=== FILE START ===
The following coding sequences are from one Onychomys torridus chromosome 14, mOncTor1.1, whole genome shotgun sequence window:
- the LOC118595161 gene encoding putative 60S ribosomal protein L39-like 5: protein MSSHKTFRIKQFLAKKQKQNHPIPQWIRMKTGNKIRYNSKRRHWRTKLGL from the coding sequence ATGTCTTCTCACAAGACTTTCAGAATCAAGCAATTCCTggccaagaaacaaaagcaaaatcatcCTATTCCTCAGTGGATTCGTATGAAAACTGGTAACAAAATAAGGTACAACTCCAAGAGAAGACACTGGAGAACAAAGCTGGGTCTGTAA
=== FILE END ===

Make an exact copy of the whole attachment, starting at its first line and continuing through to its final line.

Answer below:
The following coding sequences are from one Onychomys torridus chromosome 14, mOncTor1.1, whole genome shotgun sequence window:
- the LOC118595161 gene encoding putative 60S ribosomal protein L39-like 5: protein MSSHKTFRIKQFLAKKQKQNHPIPQWIRMKTGNKIRYNSKRRHWRTKLGL from the coding sequence ATGTCTTCTCACAAGACTTTCAGAATCAAGCAATTCCTggccaagaaacaaaagcaaaatcatcCTATTCCTCAGTGGATTCGTATGAAAACTGGTAACAAAATAAGGTACAACTCCAAGAGAAGACACTGGAGAACAAAGCTGGGTCTGTAA